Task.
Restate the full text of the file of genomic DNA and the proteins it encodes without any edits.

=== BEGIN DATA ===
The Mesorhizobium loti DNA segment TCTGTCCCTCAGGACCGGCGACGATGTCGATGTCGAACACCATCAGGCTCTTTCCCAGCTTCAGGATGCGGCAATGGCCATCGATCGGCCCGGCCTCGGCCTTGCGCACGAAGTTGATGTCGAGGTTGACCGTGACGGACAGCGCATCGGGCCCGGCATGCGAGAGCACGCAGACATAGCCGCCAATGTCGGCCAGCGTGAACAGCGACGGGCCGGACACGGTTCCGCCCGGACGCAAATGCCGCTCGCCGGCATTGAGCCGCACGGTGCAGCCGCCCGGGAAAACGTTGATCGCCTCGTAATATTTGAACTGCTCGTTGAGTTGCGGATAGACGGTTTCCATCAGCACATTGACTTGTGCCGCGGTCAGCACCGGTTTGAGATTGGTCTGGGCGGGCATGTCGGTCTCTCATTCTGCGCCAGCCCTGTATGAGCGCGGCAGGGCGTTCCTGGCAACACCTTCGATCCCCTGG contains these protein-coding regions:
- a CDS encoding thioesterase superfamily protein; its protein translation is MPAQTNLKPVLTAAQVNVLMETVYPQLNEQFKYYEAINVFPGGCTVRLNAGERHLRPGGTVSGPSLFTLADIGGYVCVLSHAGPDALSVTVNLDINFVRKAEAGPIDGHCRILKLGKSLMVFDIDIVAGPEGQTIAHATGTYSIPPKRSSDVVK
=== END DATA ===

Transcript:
The Mesorhizobium loti DNA segment TCTGTCCCTCAGGACCGGCGACGATGTCGATGTCGAACACCATCAGGCTCTTTCCCAGCTTCAGGATGCGGCAATGGCCATCGATCGGCCCGGCCTCGGCCTTGCGCACGAAGTTGATGTCGAGGTTGACCGTGACGGACAGCGCATCGGGCCCGGCATGCGAGAGCACGCAGACATAGCCGCCAATGTCGGCCAGCGTGAACAGCGACGGGCCGGACACGGTTCCGCCCGGACGCAAATGCCGCTCGCCGGCATTGAGCCGCACGGTGCAGCCGCCCGGGAAAACGTTGATCGCCTCGTAATATTTGAACTGCTCGTTGAGTTGCGGATAGACGGTTTCCATCAGCACATTGACTTGTGCCGCGGTCAGCACCGGTTTGAGATTGGTCTGGGCGGGCATGTCGGTCTCTCATTCTGCGCCAGCCCTGTATGAGCGCGGCAGGGCGTTCCTGGCAACACCTTCGATCCCCTGG contains these protein-coding regions:
- a CDS encoding thioesterase superfamily protein; its protein translation is MPAQTNLKPVLTAAQVNVLMETVYPQLNEQFKYYEAINVFPGGCTVRLNAGERHLRPGGTVSGPSLFTLADIGGYVCVLSHAGPDALSVTVNLDINFVRKAEAGPIDGHCRILKLGKSLMVFDIDIVAGPEGQTIAHATGTYSIPPKRSSDVVK